Ever since I can remember, I’ve had an odd sleeping schedule. In the summer, I almost become nocturnal. So, when I decided to take a 7:30 a.m. class this semester, I was a little worried.
I became completely reliant on coffee. Now, I can’t imagine what skipping coffee so early in the morning would be like and hopefully I won’t have to. Some students, however, opt for the more questionable energy drinks to get them through class.
A 7:30 a.m. class hasn’t been impossible, but it also hasn’t been ideal. I average around five hours of sleep a night and less if I have exams. This is a little unsettling, especially considering the disadvantages of being sleep deprived.
One of the largest risks for getting less than five hours a sleep is an increased risk of type-2 diabetes. It was found that sleeping only five and a half hours every 24 hours for three weeks decreased metabolism by 8 percent, and brought the study group to a near-diabetic state.
Furthermore, sleeping less than five hours increases chances of heart attack and other complications. Combine the sleep deprivation that students experience with the vast amount of energy drinks students drink, and you have a recipe for disaster.
Energy drink manufacturers, such as Red Bull and 5-Hour Energy have been under scrutiny for causing more harm than good. Red Bull was recently cited by the FDA for causing heart problems and vomiting. On the other hand, 5-Hour Energy has caused “heart attacks, and convulsions,” and has even killed 13 people.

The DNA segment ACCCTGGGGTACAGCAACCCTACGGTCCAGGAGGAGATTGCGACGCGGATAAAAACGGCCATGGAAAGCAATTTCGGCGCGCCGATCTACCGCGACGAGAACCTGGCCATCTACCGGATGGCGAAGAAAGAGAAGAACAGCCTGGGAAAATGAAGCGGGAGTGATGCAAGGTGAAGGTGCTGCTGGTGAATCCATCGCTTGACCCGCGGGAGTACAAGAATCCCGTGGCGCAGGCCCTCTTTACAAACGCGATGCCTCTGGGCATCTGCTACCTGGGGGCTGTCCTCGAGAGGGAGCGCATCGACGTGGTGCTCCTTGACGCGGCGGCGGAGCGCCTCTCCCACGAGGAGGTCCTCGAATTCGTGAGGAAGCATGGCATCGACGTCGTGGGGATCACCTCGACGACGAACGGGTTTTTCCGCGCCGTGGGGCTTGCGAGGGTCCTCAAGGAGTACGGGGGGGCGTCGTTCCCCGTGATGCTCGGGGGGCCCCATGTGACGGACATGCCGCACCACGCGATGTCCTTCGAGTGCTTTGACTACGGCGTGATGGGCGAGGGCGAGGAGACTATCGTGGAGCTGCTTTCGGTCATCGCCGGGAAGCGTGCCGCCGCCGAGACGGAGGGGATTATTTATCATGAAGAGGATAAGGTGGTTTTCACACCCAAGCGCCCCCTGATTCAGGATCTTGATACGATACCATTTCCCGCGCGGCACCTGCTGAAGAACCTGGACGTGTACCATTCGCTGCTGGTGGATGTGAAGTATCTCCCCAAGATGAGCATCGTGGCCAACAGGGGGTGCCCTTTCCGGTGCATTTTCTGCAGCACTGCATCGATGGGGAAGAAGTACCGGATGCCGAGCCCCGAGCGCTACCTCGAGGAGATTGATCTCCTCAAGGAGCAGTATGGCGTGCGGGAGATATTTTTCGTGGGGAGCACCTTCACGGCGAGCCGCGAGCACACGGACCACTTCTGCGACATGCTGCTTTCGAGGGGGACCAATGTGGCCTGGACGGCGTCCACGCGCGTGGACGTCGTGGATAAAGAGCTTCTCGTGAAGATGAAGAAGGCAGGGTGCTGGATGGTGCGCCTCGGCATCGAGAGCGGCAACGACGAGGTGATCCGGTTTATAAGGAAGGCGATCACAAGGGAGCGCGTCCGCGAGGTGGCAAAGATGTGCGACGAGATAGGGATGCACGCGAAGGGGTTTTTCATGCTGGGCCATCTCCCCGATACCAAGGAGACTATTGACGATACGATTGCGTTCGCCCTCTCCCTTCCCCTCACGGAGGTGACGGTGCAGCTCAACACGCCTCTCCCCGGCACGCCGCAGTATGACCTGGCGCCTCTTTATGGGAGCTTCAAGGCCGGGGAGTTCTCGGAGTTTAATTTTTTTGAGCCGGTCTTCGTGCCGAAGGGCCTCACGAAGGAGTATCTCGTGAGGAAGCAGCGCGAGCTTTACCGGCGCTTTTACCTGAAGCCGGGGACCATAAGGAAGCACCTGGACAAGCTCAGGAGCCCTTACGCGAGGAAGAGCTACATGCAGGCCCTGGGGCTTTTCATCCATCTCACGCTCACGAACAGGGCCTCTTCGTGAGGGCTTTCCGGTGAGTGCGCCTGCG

Personally, I don’t find these findings surprising. What is more surprising is that people still consume these drinks. It’s no wonder that 70 million Americans suffer from sleeping problems — a large one being insomnia.
Perhaps we would be better off if we pushed the energy drinks away and stuck with a cup of coffee — a more natural and relatively safer alternative. Maybe this would lower our anxiety and stress levels and improve our ability to sleep at night. In doing so, we could actually perform better on exams.
A Health U.S. News article suggests that getting an adequate amount of sleep was better than pulling an all-nighter for a test. Obviously, sleep increases concentration and one’s chances of recalling information from memory. Anyone who has ever pulled an all-nighter before a test could attest to this. All-nighters usually don’t allow students to perform to their fullest potential.
However, this is still all more easily said than done. Most students have their own rhyme and rhythm when it comes to surviving final exams. But, if you have yet to be successful in finding yours, I encourage you to start studying now, and to establish a spring semester schedule that allows you to get adequate sleep. Also, try to stick to one to two cups of coffee a day — anything more will send you into a nervous panic.
There is nothing worse than going through finals feeling like you’ve had a headache for a full week from cramming four months of information into your head. Don’t turn into a finals-zombie.
I don’t mean to sound like your mom or anything, but relax and get enough rest, and the rest will come to you!
Reach the columnist at OBrunaci@asu.edu or follow her at @OBrunacini
Want to join the conversation? Send an email to email@example.com. Keep letters under 300 words and be sure to include your university affiliation. Anonymity will not be granted.